Without a doubt, one of the most influential figures in my musical life is the pianist Judith Gordon. We met in 2008 on the Brown Farm at Music from Salem where I began my experience with new music for cello. Judith is a brilliant, inspirational performer - who, each morning, wakes those Brown Farm residents lucky enough to be within earshot of her practice room with a bit of gorgeous Bach - but even more, she is an inspirational person. Whether laughing together in a 30 degree farmhouse (with only God's most delicious elixirs to keep warm), searching used book sales for the juciest of romance novels (no judgement), or comparing (VERY eclectic) iPod playlists prior to a run/walk/bike ride, I've never felt anything but awe while with Judy.
When I was thinking of featuring folks that I admire on my blog, there were a handful of names that immediately came to mind (here, here, here), and I knew that Judith Gordon's words would be insightful, delicious, and maybe - just maybe - enough to find yourself as smitten with her as I have been for six years. Here, at long last, are her thoughts:
JD: You play quite a bit of wonderful new music. How were you first exposed to the music of our time and what drives you to continue exploring new works?
JG: VERY first exposure was c. age 16 - attending a Peabody conservatory senior piano recital where a (probably lovely) solo piece was premiered(!) - certainly my first awareness of 'new' music. My friends and I really struggled to suppress our laughing, quasi-hyperventilating - clearly like love at first sight ....only sonic.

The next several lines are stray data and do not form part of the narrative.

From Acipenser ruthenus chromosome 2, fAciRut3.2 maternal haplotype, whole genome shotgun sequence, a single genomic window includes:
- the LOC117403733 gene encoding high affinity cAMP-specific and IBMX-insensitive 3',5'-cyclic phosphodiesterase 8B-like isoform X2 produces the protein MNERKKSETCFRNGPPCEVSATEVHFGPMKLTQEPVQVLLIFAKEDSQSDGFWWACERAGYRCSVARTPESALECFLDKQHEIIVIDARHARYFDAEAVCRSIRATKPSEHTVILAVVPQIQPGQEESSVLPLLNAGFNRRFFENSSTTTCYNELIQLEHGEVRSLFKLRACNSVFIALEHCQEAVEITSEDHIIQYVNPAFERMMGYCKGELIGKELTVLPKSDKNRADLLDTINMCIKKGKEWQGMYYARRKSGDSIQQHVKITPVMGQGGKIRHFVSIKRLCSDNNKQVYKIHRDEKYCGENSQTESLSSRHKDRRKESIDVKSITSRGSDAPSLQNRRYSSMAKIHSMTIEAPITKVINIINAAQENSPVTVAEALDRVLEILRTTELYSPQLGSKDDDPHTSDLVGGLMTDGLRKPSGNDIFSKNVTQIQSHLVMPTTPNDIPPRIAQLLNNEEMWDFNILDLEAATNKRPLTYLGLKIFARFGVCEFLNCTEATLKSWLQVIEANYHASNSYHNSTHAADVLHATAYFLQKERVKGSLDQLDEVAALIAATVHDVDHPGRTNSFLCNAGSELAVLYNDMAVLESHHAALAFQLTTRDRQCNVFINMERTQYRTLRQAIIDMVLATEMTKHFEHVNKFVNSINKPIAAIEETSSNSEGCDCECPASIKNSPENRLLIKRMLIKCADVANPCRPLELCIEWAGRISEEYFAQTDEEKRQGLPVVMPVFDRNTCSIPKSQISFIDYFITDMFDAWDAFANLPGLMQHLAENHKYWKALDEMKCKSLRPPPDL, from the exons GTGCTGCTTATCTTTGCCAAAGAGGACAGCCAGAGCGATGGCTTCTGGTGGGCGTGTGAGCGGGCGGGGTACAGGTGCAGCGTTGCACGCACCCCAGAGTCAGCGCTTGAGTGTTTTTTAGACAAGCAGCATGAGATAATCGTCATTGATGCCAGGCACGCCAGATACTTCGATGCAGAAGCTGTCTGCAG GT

But I didn't connect any dots and imagine playing it!
Fast-forward to attending conservatory, myself, and again love, just less skittish - of omnivore teachers and friends who played contemporary music. I did not learn angst about old "vs" new - it was all porous, it was more about what makes an intriguing program. And even today, new for the sake of New can feel tiresome ... I get happy when pieces talk to each other in any number of good ways.
JD: What are some of your pedagogical priorities?
JG: Love to think about cultivating an 'address' to music. No copying, no 'sounding like...'. Abandon YouTube! You have the tools. Or, if not, they are always accessible. Reinvent the wheel in your practice...assume nothing, aspire to everything, inhabit the score, figure out what the music is asking, how IT wants to be learned, etc….
JD: How does your practicing differ now (if at all) from your time in school?
JG: The big difference is a structural paradox - so much more access to practice space, and so much less time to do the practice. Scarcity fuels enthusiasm, in this arena!
JD: What piece of non-standard repertory should all musicians (amateurs, students, and professionals) know about?
JG: Is there really a concept of 'standard', at all, now? There's really much less of an accepted template for how to become a musician, how to be musically Literate. I don't assume that anyone has heard anything, really, OR that they haven't...no judgement! All fascinating and a little harrowing. Mostly, I want to be a cheerleader for RENDERING music, in real time, real space, at all levels. To steal affectionately from a friend, to be an advocate for Liveness. Studio recordings can sacrifice a certain eloquence of Placement. I've recorded little beyond videos on the phone for friends.
JD: What advice do you have for all students that you wish someone had given you when you were in school?
JG: Hard to answer - I had wonderful and fun guardian angels - but to synthesize it somehow, the kaleidoscope of technical/presentational/psychological/etc, one overarching thing might be all possible meanings of:
FEAR NO MUSIC!